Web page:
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Alex Constantinescu

Alex Constantinescu

Joe DiMaggio Children’s Hospital, USA

Title: Strategies to minimize growth retardation in children with Steroid-sensitive nephrotic syndrome

Biography

Alex Constantinescu obtained his MD degree from the “Victor Babes” University of Medicine and Pharmacy in Timisoara, Romania and completed pediatric nephrology specialty training at Montefiore Medical Center, Albert Einstein College of Medicine in New York. Subsequently, he joined the faculty at Robert Wood Johnson Medical School in New Brunswick, NJ. He relocated with his family to Florida in 2003. Currently he maintains Board Certification in Pediatric Nephrology, is the Medical Director of Pediatric Nephrology, Dialysis and Hypertension at Joe DiMaggio Children’s Hospital, Hollywood, FL, and is part of the voluntary faculty at University of Miami and Florida Atlantic University.

Abstract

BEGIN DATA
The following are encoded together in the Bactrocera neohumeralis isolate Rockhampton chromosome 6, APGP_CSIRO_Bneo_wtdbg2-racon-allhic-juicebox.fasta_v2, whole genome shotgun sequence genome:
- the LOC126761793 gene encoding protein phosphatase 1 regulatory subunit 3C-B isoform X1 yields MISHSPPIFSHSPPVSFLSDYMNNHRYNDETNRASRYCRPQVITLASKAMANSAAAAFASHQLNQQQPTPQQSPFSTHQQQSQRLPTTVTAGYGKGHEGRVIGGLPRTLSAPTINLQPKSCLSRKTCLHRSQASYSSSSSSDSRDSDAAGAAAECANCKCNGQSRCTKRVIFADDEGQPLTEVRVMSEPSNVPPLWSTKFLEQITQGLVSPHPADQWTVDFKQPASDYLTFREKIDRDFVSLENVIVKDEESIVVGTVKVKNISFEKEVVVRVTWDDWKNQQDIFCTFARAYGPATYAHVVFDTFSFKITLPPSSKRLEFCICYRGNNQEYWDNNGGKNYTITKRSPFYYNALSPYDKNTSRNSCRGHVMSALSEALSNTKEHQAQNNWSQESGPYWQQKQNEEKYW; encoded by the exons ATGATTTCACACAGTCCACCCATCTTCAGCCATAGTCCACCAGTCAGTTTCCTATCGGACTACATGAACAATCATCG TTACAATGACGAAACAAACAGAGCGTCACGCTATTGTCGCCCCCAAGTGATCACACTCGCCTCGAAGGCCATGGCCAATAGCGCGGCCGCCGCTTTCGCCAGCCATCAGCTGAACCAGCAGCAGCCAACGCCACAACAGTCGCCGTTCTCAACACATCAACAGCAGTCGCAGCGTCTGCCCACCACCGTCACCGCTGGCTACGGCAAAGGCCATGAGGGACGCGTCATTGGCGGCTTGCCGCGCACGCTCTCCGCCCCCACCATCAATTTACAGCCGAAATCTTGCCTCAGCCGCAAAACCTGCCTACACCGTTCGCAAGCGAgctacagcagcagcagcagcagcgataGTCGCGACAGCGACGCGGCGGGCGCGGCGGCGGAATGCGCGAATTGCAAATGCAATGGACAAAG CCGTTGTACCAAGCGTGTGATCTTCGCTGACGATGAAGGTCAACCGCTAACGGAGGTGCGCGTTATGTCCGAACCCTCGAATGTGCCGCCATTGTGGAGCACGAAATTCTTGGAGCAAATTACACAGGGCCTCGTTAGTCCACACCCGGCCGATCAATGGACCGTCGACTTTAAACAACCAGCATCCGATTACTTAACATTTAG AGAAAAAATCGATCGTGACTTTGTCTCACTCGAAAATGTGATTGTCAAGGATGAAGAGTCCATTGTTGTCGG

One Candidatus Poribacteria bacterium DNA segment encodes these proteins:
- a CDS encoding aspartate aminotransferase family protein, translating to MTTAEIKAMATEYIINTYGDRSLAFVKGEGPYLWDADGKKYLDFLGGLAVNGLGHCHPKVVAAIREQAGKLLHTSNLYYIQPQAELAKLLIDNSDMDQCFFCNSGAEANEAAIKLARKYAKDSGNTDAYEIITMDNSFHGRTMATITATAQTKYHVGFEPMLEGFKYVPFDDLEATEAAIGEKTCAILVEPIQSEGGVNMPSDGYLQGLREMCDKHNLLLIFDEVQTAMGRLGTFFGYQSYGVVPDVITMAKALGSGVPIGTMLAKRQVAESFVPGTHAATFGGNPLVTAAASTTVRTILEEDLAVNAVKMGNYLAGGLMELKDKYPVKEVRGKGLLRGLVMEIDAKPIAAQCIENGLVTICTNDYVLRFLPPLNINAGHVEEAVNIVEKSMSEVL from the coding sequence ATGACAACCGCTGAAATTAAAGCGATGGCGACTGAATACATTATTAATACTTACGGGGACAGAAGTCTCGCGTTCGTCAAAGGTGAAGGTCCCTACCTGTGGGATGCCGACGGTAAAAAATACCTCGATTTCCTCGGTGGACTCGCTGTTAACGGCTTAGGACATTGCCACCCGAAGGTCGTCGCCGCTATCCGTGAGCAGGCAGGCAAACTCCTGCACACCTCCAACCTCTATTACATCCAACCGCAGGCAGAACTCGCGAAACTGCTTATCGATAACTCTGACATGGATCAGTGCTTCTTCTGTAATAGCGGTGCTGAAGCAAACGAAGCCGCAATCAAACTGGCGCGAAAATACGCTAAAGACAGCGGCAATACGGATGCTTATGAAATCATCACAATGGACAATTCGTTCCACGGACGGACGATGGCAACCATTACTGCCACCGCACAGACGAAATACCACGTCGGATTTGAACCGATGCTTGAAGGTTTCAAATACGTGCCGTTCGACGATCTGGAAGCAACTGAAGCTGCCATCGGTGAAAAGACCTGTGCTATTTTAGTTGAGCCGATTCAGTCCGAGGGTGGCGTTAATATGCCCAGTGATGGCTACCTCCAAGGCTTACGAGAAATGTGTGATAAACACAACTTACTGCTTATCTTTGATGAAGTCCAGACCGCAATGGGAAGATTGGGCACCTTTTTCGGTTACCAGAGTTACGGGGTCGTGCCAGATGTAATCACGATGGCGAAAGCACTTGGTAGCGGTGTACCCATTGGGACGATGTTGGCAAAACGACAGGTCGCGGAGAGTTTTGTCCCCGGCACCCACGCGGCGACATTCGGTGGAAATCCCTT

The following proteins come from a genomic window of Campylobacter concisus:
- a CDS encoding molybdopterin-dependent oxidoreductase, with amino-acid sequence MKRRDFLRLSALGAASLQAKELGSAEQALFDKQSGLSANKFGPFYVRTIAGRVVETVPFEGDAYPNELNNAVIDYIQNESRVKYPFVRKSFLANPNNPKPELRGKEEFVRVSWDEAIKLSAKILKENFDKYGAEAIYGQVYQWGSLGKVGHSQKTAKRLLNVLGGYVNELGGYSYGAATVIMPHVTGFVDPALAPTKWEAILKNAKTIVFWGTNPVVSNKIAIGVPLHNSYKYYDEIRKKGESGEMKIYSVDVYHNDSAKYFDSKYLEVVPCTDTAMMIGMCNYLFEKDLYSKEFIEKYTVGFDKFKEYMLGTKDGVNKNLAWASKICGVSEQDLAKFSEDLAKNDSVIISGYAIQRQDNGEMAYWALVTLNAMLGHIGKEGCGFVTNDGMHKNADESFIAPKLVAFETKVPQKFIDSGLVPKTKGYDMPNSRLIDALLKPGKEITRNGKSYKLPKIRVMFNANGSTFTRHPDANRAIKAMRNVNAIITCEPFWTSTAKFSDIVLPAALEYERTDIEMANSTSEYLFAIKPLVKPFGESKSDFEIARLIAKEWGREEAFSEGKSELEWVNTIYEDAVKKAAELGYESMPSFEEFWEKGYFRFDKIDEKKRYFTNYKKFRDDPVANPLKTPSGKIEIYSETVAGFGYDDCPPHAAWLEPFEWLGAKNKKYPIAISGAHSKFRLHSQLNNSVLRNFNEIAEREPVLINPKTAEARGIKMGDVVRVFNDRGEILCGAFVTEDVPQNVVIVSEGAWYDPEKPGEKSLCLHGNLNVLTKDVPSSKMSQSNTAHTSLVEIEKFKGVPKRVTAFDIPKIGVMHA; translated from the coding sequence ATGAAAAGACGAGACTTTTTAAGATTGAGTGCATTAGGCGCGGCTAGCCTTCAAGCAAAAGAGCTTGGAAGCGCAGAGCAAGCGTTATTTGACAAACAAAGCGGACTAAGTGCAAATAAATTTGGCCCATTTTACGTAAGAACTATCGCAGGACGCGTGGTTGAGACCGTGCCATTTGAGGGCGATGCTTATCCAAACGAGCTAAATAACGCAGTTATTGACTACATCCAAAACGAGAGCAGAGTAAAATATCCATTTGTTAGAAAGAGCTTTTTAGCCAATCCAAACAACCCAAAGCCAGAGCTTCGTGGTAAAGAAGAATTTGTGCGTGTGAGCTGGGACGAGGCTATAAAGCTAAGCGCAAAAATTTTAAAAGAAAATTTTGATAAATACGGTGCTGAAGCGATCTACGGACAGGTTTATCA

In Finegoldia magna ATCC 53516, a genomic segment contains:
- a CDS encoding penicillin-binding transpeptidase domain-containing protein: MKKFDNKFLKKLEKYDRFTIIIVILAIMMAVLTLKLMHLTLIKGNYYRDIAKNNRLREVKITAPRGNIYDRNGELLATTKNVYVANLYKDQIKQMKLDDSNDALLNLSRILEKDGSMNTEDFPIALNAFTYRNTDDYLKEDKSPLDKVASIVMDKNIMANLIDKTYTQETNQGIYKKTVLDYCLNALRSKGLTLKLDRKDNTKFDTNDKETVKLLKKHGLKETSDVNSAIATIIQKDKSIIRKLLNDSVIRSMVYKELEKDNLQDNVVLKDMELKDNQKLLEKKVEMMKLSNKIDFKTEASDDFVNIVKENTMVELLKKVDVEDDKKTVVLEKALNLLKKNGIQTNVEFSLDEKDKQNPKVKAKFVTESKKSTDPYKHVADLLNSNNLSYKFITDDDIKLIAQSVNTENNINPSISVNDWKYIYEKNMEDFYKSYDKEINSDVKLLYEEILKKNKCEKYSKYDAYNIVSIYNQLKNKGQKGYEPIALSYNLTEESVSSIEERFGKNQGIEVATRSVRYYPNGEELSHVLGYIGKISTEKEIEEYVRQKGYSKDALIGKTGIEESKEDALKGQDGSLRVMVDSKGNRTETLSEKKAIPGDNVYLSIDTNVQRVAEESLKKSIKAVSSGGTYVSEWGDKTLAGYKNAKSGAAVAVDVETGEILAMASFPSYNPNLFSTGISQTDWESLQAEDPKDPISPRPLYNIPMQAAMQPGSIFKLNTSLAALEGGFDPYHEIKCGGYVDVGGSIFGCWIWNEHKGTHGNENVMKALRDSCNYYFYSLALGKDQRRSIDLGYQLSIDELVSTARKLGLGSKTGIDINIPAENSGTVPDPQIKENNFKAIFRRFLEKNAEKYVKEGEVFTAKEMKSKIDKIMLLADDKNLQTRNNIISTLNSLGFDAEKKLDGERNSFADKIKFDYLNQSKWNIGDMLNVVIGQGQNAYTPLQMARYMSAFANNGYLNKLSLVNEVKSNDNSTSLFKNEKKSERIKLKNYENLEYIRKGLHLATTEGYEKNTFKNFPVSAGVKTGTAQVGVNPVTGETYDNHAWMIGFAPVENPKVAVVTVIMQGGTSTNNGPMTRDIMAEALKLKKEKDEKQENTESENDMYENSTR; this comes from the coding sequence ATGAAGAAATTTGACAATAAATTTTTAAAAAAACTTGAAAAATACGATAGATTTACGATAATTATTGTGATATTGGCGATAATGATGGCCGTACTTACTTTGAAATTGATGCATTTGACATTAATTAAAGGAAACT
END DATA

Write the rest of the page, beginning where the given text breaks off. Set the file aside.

Minimal Change Disease (MCD) is the most common cause of nephrotic syndrome (NS) in children. Although most cases are steroid-sensitive, the high rate of relapse demands a larger cumulative dose, leading to growth retardation in some. The impact of steroid therapy is more significant during the first 3 months, with some children failing to achieve catch-up growth even after 6 months. Since repeated doses of steroids add significant toxicity over time, several approaches have been suggested to minimize this adverse effect, all with various rates of success. Some of these approaches include: prolongation of the initial duration of treatment, addition of calcineurin inhibitors (CNIs), or various protocols for weaning steroids once response is achieved. CNIs are not a good first solution. They require costly drug monitoring, while only bringing marginal benefits to the rate of relapse. To decrease the cumulative dose of steroids, we attempted first to predict the relapse pattern from the initial presentation. In our study, the absence of hematuria along with a rapid response to steroids (less than 7 days), predicted an infrequent relapsing course. This pattern was opposite to the phenotype of MDR-1 gene mutants. Since 2003, at our center, children with MCD who showed both a faster response time and an absence of hematuria are treated with a shorter course of steroids, as per ISKDC protocol. This approach led to improved growth velocity rate and height SDS, thus minimizing the adverse effects of steroids on growth in these children.

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